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Aurochs Fighting Wolves (Heinrich Harder)

About 8,000 years ago, Neolithic people in India, the Middle East, and Sub-Saharan Africa first domesticated cattle. Although the domestication of goats and swine occurred earlier, cattle have a more central role in human history—they were sacred to many of the first civilizations in a way which goats and pigs were not.  Cows and cattle are still highly esteemed today.  In India cows are sacrosanct and not to be harmed, but, in herding societies like Texas or Argentina, the creatures are arguably even more important. There are estimated to be 1.3 billion head of cattle grazing the green earth today.  They collectively outweigh all of the humans on the planet.  Of that immense herd, what percentage would you guess are actual wild cattle–forest dwelling primogenitors from which the domestic cattle descended?

Domestic Cattle

That number would be none.  The aurochs, (Bos primigenius primigenius) the ancestral cow, went extinct in Poland in 1627. It was the second recorded extinction of an animal (after the hapless dodo).  The aurochs were not defenseless dodos: the animals were magnificently muscled giants with wickedly sharp lyre-shaped horns.  An adult male aurochs would have stood nearly 2 meters (six feet) tall at the withers and weighed over a ton.  Living in swampy and wet wooded areas which they grazed for grass and the occasional fruit, aurochs shared some of their range with the wisent, the Eurasian bison. Aurochs were domesticated in various different parts of the world around the approximate same time.  Unfortunately for the wild species, they soon found themselves competing for land and resources with domesticated cattle while still being hunted by human hunters.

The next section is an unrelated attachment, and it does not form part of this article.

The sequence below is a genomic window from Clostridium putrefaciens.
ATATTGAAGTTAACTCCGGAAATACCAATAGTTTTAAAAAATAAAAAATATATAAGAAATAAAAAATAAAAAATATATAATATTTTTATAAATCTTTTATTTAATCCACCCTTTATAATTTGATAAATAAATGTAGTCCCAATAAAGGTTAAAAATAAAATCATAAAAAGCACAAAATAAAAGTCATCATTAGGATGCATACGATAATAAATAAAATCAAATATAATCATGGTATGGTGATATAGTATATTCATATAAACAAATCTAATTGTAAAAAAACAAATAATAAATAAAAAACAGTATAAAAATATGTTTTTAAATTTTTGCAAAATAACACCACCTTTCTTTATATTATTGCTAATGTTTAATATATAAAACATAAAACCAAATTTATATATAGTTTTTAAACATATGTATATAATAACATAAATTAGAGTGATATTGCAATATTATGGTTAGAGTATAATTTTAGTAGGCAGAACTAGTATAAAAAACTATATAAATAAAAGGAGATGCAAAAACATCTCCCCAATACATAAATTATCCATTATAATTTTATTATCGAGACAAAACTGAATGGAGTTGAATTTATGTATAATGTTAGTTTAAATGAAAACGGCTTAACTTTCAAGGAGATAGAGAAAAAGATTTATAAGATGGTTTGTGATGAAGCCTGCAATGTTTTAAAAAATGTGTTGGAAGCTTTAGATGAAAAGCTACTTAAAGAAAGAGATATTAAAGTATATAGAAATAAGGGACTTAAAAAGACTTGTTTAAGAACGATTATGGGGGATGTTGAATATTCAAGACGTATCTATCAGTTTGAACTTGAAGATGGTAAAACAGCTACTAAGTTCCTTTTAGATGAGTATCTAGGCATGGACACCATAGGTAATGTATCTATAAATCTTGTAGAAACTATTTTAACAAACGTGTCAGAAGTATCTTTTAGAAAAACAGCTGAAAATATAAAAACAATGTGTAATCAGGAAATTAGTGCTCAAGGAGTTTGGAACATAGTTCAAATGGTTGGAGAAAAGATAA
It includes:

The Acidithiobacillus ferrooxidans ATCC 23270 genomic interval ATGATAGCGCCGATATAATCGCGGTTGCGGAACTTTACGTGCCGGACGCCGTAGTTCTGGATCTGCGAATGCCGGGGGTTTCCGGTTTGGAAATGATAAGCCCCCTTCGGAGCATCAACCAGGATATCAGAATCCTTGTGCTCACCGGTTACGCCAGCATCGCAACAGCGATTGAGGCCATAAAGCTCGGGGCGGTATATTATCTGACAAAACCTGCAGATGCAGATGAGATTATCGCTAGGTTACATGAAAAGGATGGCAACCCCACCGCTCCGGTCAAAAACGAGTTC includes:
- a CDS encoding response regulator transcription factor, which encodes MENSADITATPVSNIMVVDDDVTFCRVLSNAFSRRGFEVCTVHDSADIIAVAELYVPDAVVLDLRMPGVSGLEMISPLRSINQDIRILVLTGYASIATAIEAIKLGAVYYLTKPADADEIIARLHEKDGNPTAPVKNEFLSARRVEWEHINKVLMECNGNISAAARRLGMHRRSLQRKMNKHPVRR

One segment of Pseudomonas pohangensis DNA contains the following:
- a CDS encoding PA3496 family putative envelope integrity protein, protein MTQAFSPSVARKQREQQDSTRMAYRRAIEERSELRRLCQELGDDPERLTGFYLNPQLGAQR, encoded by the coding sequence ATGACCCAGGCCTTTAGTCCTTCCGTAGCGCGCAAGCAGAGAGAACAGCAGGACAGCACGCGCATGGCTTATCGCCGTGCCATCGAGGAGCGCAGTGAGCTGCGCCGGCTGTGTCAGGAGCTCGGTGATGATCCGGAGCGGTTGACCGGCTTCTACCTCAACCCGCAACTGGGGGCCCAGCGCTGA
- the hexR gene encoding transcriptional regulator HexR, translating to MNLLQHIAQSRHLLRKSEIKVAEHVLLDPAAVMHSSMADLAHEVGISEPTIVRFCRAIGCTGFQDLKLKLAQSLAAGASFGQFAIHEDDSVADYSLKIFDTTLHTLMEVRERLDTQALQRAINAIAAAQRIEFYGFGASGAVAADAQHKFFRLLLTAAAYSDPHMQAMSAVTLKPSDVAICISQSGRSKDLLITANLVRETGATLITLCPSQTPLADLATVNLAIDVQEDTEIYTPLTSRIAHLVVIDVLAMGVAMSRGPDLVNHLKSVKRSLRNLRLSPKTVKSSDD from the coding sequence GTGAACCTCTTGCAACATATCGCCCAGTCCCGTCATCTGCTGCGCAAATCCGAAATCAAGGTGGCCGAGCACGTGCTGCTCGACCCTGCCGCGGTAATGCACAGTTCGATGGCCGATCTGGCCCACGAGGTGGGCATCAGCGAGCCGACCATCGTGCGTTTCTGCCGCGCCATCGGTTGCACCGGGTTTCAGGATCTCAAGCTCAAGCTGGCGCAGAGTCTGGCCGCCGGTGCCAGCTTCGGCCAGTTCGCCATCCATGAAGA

Aurochs Cave Painting (ca. 15000 BC)

Julius Caesar evocatively described aurochs and their hunters in the 6th chapter of The Gallic Wars writing “These are a little below the elephant in size, and of the appearance, color, and shape of a bull. Their strength and speed are extraordinary; they spare neither man nor wild beast which they have espied. These the Germans take with much pains in pits and kill them. The young men harden themselves with this exercise, and practice themselves in this sort of hunting, and those who have slain the greatest number of them, having produced the horns in public, to serve as evidence, receive great praise.” Aurochs feature in some of humankind’s most stirring early artworks showing up in cave paintings throughout Europe and on the Ishtar gate of Babylon (where they share company with ceramic lions and dragons).  For all the respect that people had for aurochs, the herds began to fail fast, and populations winked out one by one in the wild redoubts of Asia, Africa, and Europe as civilization and agriculture spread.

Aurochs Mosaic on the Ishtar Gate of Babylon (ca. 575 BC)

The last aurochs lived in Poland, which was remarkable for the remote and untouched wildness of some of its forests and for the game loving policies of certain Polish kings, who tried to keep aurochs and wisents alive in order have formidable trophies to hunt.  Unfortunately disease and parasites from domestic cattle had weakened the last herd beyond saving.  Even with the royal threat of a death sentence for anyone killing an aurochs and with gamekeepers to look after the last individuals, the last female slipped away from natural causes in the mid-17th century.  Her remains were reverentially kept by the royal house but they were stolen by Swedes during the havoc of the Swedish deluge.  In one respect it was a sad end to a mighty animal.  In a more real respect, cattle, the direct descendants of aurochs are everywhere and are doing great!  They outweigh any other single species on the planet except perhaps for krill.

RIP Aurochs

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